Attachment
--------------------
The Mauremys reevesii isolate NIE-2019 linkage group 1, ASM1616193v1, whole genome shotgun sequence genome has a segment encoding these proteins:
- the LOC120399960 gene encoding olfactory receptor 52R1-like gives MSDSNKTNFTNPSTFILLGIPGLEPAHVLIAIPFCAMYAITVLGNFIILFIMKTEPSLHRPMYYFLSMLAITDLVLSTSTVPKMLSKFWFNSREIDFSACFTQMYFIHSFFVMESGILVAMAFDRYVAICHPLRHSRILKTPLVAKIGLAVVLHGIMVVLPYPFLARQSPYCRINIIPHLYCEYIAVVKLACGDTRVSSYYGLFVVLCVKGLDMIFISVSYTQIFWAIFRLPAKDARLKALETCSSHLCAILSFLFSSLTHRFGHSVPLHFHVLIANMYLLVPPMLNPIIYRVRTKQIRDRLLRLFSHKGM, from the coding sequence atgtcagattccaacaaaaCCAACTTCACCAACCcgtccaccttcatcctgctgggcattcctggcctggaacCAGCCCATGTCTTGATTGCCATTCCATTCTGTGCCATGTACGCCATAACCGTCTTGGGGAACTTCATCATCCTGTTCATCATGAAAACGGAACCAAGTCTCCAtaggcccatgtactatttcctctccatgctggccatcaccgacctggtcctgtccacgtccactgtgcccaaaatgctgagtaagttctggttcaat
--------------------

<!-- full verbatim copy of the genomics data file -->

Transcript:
The Mauremys reevesii isolate NIE-2019 linkage group 1, ASM1616193v1, whole genome shotgun sequence genome has a segment encoding these proteins:
- the LOC120399960 gene encoding olfactory receptor 52R1-like gives MSDSNKTNFTNPSTFILLGIPGLEPAHVLIAIPFCAMYAITVLGNFIILFIMKTEPSLHRPMYYFLSMLAITDLVLSTSTVPKMLSKFWFNSREIDFSACFTQMYFIHSFFVMESGILVAMAFDRYVAICHPLRHSRILKTPLVAKIGLAVVLHGIMVVLPYPFLARQSPYCRINIIPHLYCEYIAVVKLACGDTRVSSYYGLFVVLCVKGLDMIFISVSYTQIFWAIFRLPAKDARLKALETCSSHLCAILSFLFSSLTHRFGHSVPLHFHVLIANMYLLVPPMLNPIIYRVRTKQIRDRLLRLFSHKGM, from the coding sequence atgtcagattccaacaaaaCCAACTTCACCAACCcgtccaccttcatcctgctgggcattcctggcctggaacCAGCCCATGTCTTGATTGCCATTCCATTCTGTGCCATGTACGCCATAACCGTCTTGGGGAACTTCATCATCCTGTTCATCATGAAAACGGAACCAAGTCTCCAtaggcccatgtactatttcctctccatgctggccatcaccgacctggtcctgtccacgtccactgtgcccaaaatgctgagtaagttctggttcaat